The transport lead for Cumbria’s Local Enterprise Partnership says regional leaders need to focus on working with the Government over the coming year to deliver a rail plan which benefits the north and the wider UK economy.

The Government’s £96bn Integrated Rail Plan (IRP), published in November, was met with a chorus of disappointment from figures including Greater Manchester Mayor Andy Burnham and some Conservative MPs in former ‘red wall’ seats.

Westmorland and Lonsdale MP Tim Farron said it was “gobsmacking” that the document did not mention Cumbria once, let alone electrification of the Furness Line from Lancaster to Barrow or a passing loop on the Lakes Line from Oxenholme to Windermere.

The ire of the northern leaders was inflamed by the plan’s scaling back of HS2 in the north by scrapping the extension of HS2 from the East Midlands to Leeds. It also failed to deliver a new line between Leeds and Manchester, a key part of Northern Powerhouse Rail.

Dr Steve Curl, who leads on transport and infrastructure on the board of Cumbria LEP, and also sits on the board of Transport for the North (TFN) says he believes the plans have been scaled back due to the financial pressure put on the Treasury as a result of Covid-19. He says they do not meet the commitments Government has previously made on Northern Powerhouse Rail.

He says the important thing now is for TFN to engage with Government to work towards a plan which is on budget but delivers more economic benefit for the north.

Regional leaders on the TFN board, including Greater Manchester Mayor Andy Burnham, have already said they would consider making a “local” financial contribution to developing an improved plan.

"Getting from where we are to full Northern Powerhouse Rail is a very big step; the IRP fails in three main areas: capacity on the rail lines for passengers and freight, connectivity between major towns and cities in the north, and the enormous disruption from work to enhance existing rail lines as opposed to building new lines," says Steve.

"What we've ended up with is a programme of rail improvements, which has very little new railway line. The whole focus of Transport for the North is improved east-west connectivity across the north. There just isn't much of that in the Integrated Rail Plan.”

He says refurbishments and improvements to lines may reduce travel times but will not necessarily increase capacity on lines that are already congested with passengers and freight.

"In short, the IRP falls a long way short, compared with the economic, employment and carbon reduction benefits of the more joined up proposals by TFN for a Northern Powerhouse Rail network, even if they had to be introduced more gradually than originally planned.”

He says the Government should have worked more closely with Transport for the North to deliver the maximum benefits from the investment available. He hopes this can now be achieved through discussions with Transport Secretary Grant Shapps and the Department of Transport.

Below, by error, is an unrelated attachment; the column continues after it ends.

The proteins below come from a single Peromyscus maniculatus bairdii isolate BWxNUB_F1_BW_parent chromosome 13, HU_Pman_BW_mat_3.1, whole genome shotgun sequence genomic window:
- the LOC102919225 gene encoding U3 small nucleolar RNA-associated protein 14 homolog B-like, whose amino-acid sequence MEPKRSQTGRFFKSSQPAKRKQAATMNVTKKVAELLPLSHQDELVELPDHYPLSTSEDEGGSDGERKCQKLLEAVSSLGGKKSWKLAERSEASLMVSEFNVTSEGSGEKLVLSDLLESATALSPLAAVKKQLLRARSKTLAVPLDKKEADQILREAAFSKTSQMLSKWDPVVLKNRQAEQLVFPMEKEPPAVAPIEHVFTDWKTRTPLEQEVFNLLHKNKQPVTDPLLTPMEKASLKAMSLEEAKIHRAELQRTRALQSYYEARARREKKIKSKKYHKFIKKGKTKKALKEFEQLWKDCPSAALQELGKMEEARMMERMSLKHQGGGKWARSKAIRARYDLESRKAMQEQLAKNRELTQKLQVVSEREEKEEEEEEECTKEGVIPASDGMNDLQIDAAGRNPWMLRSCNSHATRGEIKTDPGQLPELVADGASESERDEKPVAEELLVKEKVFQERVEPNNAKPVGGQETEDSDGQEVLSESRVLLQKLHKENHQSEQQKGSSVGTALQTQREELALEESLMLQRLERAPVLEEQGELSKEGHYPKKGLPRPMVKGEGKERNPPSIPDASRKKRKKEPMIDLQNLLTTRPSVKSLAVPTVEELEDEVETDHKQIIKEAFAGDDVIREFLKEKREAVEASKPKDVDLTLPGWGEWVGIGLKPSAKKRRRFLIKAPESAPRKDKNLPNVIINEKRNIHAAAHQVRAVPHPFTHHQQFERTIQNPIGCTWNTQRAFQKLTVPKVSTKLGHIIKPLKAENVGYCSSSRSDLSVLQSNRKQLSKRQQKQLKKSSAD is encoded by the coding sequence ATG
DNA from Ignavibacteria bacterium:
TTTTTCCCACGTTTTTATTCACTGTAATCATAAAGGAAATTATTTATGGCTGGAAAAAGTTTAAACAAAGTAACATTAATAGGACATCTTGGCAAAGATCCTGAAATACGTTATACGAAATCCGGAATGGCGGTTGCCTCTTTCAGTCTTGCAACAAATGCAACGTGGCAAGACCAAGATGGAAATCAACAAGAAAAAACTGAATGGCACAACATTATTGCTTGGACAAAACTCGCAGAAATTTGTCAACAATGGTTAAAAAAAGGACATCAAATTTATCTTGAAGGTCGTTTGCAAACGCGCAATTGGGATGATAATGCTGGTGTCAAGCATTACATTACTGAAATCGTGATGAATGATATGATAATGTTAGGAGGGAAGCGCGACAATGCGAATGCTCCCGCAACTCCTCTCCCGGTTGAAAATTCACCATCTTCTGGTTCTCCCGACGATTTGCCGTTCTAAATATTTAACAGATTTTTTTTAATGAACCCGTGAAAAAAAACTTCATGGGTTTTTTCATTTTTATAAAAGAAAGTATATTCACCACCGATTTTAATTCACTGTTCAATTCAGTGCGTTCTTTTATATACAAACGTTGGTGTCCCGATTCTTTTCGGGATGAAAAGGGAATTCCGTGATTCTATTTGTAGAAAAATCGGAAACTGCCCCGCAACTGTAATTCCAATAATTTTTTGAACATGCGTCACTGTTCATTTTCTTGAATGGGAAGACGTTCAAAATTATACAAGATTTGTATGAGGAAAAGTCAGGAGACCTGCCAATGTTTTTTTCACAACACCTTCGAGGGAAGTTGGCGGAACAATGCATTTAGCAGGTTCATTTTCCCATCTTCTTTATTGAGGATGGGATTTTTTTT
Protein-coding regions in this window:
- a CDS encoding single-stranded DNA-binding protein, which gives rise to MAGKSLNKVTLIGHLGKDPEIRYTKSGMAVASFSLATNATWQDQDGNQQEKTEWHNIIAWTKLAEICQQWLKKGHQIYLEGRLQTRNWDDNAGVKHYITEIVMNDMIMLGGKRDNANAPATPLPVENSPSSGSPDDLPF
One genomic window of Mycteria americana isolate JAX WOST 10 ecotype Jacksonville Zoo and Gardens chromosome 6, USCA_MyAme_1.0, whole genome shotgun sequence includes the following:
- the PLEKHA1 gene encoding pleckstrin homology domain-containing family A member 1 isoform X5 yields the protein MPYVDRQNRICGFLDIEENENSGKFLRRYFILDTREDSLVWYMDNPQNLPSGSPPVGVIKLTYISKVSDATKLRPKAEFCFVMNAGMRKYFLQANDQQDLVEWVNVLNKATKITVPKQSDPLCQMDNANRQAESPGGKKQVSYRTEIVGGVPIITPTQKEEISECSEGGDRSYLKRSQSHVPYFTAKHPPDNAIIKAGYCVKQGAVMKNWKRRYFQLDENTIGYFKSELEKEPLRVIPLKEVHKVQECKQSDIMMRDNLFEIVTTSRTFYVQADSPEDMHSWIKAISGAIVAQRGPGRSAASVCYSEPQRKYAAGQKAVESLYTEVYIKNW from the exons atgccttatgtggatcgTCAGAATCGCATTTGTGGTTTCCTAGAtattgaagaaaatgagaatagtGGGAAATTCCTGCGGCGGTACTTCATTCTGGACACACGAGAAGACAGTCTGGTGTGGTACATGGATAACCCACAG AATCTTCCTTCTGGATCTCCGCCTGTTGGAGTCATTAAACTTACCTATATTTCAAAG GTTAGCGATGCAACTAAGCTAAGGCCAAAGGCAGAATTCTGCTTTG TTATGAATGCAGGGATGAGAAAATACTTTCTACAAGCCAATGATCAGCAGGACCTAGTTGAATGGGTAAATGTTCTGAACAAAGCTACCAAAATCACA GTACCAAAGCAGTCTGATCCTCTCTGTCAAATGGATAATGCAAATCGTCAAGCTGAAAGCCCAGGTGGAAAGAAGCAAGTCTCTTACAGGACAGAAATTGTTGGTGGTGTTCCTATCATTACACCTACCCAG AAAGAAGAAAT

A key issue also remains the retention and hopefully improvement of frequent direct passenger services to and from Scotland and London from Oxenholme, Penrith and Carlisle.

Carlisle station is seeing significant improvements in station facilities and train services because HS2 trains will stop there and split to go to both Edinburgh and Glasgow.

Under present plans HS2 tracks will only run as far as Crewe with HS2 trains continuing on the West Coast Mainline on existing lines and stopping at Carlisle.

However, they will not be able to travel at full speed on the existing tracks.

In November the Union Connectivity Review, commissioned by Government to look into how transport projects can improve the economy and people’s lives in the UK, concluded a HS2 link from Crewe to the West Coast Mainline south of Wigan (the so-called Golborne link) would be beneficial.

However, it said it could reduce journey times even more if it connected to the West Coast Mainline elsewhere, “for example at some point south of Preston”.

If this recommendation goes ahead it might facilitate continued and potentially improved direct services to all Cumbria’s West Coast Mainline stations.

“This is really important for Cumbria’s residents and all aspects of our economy, especially the visitor economy,” says Steve.

Cumbria Chamber of Commerce chief executive Suzanne Caldwell says her concern is that the plan may herald even more reductions in service to Cumbria in the future.

"There’s been scaling back in much bigger places that have traditionally been treated as much more important than Cumbria,” she says.

"I know that people are not happy that the current plans are for only one HS2 stop in Cumbria, but it's better than nothing. It does make you think that there's a real danger we could end up with no stop in Cumbria.”